Epsilon.02 E-tongue.gif (32x32 -- 918 bytes) GREEK LUNATE EPSILON SYMBOL. Found occasionally before the close of the third century in Sicily, and before 100 B.C. at Apollonia and Dyrrhachium in Illyria. Under the Empire, from about the middle of the first century A.D., it becomes the commonest form. (Hill, 210). An example in HN, p. 672.
Epsilon.02.retro E-tongue-retro.gif (32x32 -- 918 bytes) GREEK REVERSED LUNATE EPSILON SYMBOL
Epsilon.03 rom_L.gif (32x32 -- 888 bytes)  
Epsilon.04 half-H.gif (32x32 -- 889 bytes)  
Epsilon.05 Epsilon05.gif (32x32 -- 934 bytes) Anticipating our modern cursive e, this form was used on coins of Rhoemetalces king of Bosporus, A.D. 132-154. (Hill, 210 and pl. XIII, 3)
Epsilon.06 epsilon_angle.gif (32x32 -- 925 bytes)  
Epsilon.07 epsilon_angletail.gif (32x32 -- 922 bytes)  
Epsilon.08 epsilon_twotail.gif (32x32 -- 892 bytes) Early form seldom seen later than about 480 B.C. (Hill, 209)
Epsilon.09 epsilon_rotate.gif (32x32 -- 918 bytes)  
Epsilon.10 epsilon_rotateback.gif (31x32 -- 931 bytes)  
Epsilon.11 gr_sigma_sq-nouni.gif (32x32 -- 890 bytes)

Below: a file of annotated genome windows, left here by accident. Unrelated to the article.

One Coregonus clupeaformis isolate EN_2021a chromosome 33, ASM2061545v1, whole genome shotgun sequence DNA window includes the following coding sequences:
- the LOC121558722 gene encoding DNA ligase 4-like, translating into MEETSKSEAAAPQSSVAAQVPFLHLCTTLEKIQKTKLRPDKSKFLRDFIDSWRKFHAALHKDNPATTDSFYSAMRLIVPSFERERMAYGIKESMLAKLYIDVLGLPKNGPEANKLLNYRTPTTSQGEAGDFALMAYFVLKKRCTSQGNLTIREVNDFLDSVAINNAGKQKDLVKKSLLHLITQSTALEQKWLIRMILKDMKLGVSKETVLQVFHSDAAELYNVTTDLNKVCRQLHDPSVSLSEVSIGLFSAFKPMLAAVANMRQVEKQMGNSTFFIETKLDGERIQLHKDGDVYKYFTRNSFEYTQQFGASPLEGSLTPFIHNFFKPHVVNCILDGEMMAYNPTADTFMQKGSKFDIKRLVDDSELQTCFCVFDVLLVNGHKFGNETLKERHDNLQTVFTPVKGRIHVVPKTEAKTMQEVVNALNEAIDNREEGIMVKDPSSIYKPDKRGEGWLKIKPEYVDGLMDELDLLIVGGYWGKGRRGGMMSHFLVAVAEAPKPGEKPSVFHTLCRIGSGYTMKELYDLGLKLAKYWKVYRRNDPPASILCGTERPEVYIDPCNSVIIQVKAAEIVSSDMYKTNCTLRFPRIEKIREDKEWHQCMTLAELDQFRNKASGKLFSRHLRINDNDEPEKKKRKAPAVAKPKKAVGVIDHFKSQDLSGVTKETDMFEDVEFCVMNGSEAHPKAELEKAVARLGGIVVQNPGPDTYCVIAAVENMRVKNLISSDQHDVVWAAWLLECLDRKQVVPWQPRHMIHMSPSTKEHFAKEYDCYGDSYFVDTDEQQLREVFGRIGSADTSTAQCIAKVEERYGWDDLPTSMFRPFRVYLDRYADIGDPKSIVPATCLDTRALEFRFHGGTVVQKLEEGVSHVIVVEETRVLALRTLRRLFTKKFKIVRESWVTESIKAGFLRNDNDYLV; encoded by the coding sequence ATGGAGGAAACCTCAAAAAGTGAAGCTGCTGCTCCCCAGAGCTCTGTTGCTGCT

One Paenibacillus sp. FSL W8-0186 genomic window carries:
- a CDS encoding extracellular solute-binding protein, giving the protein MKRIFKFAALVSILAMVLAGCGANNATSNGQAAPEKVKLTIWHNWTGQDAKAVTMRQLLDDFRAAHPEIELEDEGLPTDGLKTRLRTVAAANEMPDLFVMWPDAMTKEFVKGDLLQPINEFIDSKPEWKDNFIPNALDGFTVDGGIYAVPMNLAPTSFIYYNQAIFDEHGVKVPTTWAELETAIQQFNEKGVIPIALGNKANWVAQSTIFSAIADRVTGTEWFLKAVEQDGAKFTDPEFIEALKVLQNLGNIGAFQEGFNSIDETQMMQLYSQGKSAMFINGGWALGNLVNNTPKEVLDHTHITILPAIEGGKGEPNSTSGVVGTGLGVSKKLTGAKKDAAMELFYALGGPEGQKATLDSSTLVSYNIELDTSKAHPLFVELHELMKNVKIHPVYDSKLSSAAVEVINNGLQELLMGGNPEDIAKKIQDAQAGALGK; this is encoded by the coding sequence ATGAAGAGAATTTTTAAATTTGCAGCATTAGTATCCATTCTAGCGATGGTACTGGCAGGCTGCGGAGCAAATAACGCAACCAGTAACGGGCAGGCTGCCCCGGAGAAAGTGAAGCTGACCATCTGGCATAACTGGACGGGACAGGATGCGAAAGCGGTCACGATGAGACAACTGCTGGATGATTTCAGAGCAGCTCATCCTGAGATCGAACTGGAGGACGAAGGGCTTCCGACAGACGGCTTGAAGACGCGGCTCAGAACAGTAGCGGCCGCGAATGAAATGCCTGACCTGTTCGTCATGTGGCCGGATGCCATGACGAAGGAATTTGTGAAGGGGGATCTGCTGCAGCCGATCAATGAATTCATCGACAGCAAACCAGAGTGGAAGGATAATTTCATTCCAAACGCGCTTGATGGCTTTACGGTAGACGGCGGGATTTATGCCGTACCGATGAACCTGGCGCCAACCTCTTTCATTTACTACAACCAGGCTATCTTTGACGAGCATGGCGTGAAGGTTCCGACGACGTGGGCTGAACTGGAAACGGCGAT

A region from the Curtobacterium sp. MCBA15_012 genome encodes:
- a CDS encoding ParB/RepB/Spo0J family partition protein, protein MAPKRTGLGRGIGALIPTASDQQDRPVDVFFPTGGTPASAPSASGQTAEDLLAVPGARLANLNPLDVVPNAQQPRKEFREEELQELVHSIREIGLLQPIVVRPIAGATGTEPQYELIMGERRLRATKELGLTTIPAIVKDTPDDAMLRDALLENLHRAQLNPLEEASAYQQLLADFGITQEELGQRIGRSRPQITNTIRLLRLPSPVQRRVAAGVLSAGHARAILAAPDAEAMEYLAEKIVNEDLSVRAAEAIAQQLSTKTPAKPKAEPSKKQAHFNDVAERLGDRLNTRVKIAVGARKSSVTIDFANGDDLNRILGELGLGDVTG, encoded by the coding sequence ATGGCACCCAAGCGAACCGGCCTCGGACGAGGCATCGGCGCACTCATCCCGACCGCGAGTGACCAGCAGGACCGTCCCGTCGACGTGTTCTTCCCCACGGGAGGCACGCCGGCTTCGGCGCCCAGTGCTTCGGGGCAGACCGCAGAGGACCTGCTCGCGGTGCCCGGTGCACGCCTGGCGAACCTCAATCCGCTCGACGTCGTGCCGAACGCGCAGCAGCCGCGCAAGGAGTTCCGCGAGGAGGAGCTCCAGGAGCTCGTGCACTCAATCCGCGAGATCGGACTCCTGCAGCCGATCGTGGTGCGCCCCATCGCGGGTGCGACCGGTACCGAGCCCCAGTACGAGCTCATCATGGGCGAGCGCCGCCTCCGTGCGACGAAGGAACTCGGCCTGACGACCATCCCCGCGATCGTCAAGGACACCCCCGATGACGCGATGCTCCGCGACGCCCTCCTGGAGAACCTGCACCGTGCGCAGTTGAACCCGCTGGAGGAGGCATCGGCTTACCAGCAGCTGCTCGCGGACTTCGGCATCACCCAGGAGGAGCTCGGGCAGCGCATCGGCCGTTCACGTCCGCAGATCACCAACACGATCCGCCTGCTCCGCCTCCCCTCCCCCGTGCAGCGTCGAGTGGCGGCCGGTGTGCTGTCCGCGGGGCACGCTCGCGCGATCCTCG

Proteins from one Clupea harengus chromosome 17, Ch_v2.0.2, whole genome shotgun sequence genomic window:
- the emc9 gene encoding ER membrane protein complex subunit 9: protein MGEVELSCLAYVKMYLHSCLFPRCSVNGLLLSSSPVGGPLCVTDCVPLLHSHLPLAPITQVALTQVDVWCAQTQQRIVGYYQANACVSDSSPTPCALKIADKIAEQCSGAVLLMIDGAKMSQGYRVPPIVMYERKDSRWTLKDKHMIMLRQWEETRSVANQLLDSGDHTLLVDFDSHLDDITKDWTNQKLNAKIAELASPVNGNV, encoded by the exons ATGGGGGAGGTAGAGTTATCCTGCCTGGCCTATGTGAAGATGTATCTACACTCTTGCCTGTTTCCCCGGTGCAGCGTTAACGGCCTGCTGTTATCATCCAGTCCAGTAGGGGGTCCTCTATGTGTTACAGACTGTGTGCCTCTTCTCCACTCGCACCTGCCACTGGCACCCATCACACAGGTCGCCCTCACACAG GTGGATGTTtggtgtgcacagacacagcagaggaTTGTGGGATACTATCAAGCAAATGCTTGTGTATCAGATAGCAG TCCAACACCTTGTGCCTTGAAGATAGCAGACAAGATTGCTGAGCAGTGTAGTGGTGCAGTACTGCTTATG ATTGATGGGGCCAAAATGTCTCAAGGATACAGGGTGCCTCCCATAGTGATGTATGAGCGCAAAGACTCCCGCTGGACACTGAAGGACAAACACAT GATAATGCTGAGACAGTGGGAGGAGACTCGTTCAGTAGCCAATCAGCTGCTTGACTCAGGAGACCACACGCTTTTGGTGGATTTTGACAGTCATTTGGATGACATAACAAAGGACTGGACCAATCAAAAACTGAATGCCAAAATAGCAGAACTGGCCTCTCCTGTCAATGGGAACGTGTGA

Epsilon.12 gr_iota.gif (32x32 -- 882 bytes)  
Epsilon.13 Epsilon13.gif (32x32 -- 904 bytes) this dotted form occurs in the first century A.D. (Hill, 210)
Epsilon.14 Epsilon14.gif (32x32 -- 929 bytes) c. 550-490 BC in Arcadin : Heraea (HN, p. 447); c. 511(?)-490 BC in Euboea : Erertia (HN, p. 361); c. 450 BC in Illyricum : Epodamnus-Dyrrhachium (HN, p. 406); Icard, p. 126
Epsilon.15 Epsilon15.gif (32x32 -- 901 bytes) HN, p. 672
Epsilon.16 Epsilon16.gif (32x32 -- 916 bytes) Used in Cilicia at Olbia as part of abbreviation to indicate a date (HN, p. 727)
Stigma gr_stigma-uni.gif (32x32 -- 924 bytes) GREEK LETTER STIGMA. Only used as a numeral (= 6) and appears in a great variety of shapes.  (Hill, 215)
Stigma.02 gr_stigma-square.gif (32x32 -- 908 bytes)  
Stigma.03 Stigma03.gif (32x32 -- 936 bytes) See Vardanes II usage in Parthia. Also a bronze coin from Apamea dated sqStigma-K-T.gif (42x15 -- 973 bytes) = 326 S.E. = A.D. 14/15 (G. Macdonald, Catalogue of Greek Coins in the Hunterian Collection, University of Glasgow, 1905, p. 194, no. 30 and plate LXXIII, 24)